A novel pharmacological augmentation strategy is based on data suggesting that the N-methyl-d-aspartate receptor in the amygdala is critically involved in fear extinction and that the N-methyl-d-aspartate partial agonist d-cycloserine enhances extinction of learned fear.9 Exposure therapy, which is an efficacious treatment component of CBT for anxiety and OCD, partly relies on extinction learning.10 It is hypothesized that acutely dosed d-cycloserine can augment exposure therapy, particularly when the anxiety-provoking trigger has been successfully extinguished.11-13 Initial studies of d-cycloserine augmentation of exposure therapy in anxiety have yielded mixed results, with evidence supporting this approach for acrophobia,14 social phobia,15,16 posttraumatic stress,17 and panic disorder,18 while others have found limited benefit in treating social phobia,19 posttraumatic stress,20-22 and panic disorder.23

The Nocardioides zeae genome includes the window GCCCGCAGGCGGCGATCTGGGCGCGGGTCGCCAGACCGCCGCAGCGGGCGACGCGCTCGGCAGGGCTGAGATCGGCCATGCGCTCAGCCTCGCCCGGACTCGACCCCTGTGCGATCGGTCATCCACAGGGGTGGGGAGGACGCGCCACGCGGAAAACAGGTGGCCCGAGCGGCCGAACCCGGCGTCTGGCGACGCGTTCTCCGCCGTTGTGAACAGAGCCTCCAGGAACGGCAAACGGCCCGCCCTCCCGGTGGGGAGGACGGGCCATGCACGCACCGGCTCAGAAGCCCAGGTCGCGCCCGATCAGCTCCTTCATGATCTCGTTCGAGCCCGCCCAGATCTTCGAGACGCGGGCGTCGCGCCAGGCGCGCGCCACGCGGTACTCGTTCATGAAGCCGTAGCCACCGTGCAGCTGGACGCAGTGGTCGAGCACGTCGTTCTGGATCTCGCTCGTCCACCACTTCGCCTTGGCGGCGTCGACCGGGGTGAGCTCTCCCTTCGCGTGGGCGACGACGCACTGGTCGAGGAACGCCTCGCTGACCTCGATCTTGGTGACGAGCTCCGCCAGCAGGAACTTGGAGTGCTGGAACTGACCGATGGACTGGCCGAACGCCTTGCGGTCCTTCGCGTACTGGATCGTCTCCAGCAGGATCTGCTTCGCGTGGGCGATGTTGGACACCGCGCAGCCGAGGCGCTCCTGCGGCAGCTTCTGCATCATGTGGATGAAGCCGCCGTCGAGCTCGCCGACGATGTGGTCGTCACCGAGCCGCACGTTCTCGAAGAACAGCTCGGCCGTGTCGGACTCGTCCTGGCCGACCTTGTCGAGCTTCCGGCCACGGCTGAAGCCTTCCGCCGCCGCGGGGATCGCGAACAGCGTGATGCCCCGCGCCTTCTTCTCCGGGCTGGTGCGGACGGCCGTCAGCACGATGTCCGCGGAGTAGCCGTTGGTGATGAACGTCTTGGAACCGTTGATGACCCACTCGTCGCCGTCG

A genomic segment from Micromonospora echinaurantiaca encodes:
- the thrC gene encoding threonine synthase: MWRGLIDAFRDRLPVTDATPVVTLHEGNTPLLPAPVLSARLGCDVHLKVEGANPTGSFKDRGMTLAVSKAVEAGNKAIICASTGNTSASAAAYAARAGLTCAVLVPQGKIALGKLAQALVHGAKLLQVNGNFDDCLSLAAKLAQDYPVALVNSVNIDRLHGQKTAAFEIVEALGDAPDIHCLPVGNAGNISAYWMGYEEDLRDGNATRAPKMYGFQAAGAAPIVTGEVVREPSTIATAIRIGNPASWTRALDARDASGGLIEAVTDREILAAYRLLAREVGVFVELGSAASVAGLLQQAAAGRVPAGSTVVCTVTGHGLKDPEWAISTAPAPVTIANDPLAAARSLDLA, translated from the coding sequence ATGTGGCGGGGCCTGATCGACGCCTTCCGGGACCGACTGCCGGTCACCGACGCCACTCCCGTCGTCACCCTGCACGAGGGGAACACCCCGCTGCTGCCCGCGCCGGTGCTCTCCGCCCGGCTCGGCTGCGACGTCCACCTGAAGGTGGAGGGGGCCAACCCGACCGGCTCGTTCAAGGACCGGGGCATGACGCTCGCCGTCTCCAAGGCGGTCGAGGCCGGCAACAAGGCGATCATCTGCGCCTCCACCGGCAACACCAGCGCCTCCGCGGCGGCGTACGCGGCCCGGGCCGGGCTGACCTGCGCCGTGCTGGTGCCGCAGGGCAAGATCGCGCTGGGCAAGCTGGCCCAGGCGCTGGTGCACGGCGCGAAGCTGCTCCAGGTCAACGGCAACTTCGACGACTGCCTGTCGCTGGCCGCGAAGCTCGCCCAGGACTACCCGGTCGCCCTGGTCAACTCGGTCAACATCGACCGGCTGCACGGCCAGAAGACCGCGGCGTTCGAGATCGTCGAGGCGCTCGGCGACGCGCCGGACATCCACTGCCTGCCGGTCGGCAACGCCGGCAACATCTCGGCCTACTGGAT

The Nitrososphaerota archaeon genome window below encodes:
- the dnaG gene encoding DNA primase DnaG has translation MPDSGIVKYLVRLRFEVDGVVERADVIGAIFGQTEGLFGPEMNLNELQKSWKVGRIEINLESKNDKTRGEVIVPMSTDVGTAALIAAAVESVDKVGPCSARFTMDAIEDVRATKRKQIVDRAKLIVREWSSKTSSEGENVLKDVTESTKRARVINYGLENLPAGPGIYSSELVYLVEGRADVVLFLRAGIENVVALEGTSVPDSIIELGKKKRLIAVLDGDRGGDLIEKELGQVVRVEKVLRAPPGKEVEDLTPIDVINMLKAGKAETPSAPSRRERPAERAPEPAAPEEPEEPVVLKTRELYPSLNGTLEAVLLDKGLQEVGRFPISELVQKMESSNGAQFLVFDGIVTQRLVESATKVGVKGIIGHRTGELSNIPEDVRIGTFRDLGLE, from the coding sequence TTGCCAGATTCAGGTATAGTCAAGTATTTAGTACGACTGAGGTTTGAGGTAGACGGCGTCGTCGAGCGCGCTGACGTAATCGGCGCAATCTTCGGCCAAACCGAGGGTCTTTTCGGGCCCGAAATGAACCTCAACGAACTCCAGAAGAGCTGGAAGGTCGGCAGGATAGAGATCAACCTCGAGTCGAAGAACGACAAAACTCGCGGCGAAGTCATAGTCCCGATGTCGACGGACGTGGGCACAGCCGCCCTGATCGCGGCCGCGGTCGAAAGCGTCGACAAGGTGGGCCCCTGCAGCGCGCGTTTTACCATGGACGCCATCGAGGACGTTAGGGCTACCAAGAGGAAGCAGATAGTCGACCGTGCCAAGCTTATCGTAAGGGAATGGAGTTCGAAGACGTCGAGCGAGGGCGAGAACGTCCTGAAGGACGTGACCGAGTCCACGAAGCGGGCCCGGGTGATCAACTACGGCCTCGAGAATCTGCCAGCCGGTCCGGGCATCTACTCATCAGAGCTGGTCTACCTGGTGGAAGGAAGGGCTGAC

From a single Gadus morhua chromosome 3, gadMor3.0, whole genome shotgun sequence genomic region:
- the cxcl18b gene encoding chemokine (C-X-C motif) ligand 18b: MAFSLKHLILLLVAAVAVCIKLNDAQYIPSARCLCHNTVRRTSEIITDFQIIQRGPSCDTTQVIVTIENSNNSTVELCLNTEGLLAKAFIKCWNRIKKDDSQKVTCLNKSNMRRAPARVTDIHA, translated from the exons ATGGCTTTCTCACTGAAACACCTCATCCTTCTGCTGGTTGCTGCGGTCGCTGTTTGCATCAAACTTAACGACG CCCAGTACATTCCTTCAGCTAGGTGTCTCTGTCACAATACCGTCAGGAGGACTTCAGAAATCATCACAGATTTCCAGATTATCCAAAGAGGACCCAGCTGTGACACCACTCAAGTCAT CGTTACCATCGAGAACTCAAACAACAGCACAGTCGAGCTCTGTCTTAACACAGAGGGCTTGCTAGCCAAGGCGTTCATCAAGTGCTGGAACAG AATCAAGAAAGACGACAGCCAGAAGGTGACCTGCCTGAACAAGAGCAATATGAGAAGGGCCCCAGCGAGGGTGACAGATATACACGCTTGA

There are 7 preliminary randomized, double-blind, placebo-controlled trials of d-cycloserine vs placebo augmentation of CBT with E/RP in OCD, 3 within pediatric samples. Wilhelm et al24 randomized 23 adults to either placebo (n = 13) or 100 mg of d-cycloserine (n = 10) 1 hour before each of 10 E/RP sessions. Group differences emerged at midtreatment favoring the d-cycloserine arm (d = 1.17) but were not statistically significant posttreatment and at 1-month follow-up, although effects favoring d-cycloserine were large (d = 0.63 and d = 0.66).25 Kushner et al26 randomized 32 participants to either placebo (n = 17) or 125 mg of d-cycloserine (n = 15) 2 hours before each of 10 CBT sessions. Relative to the placebo arm, the d-cycloserine arm had significantly more rapid reductions in obsession-related fear ratings (d = 0.77) and required 2 fewer sessions than the placebo group to attain a greater than 50% reduction on all hierarchy items but did not differ in posttreatment Yale-Brown Obsessive Compulsive Scale scores. Storch et al27 randomized 24 adults with OCD to either placebo (n = 12) or 250 mg of d-cycloserine (n = 12) 4 hours before each of 12 CBT sessions. No significant group Yale-Brown Obsessive Compulsive Scale score differences existed posttreatment (d = −0.19) or in the rate of response. Andersson et al28 found no main effect of 50 mg of d-cycloserine relative to placebo augmentation (n = 128) of 12 internet CBT sessions. Concomitant serotonin reuptake inhibitor medication moderated effects such that among patients randomized to d-cycloserine augmentation those who were not taking a serotonin reuptake inhibitor were significantly more likely to achieve remission at follow-up (60% vs 24%). Serotonin reuptake inhibitor status was not associated with remission for the placebo augmentation arm.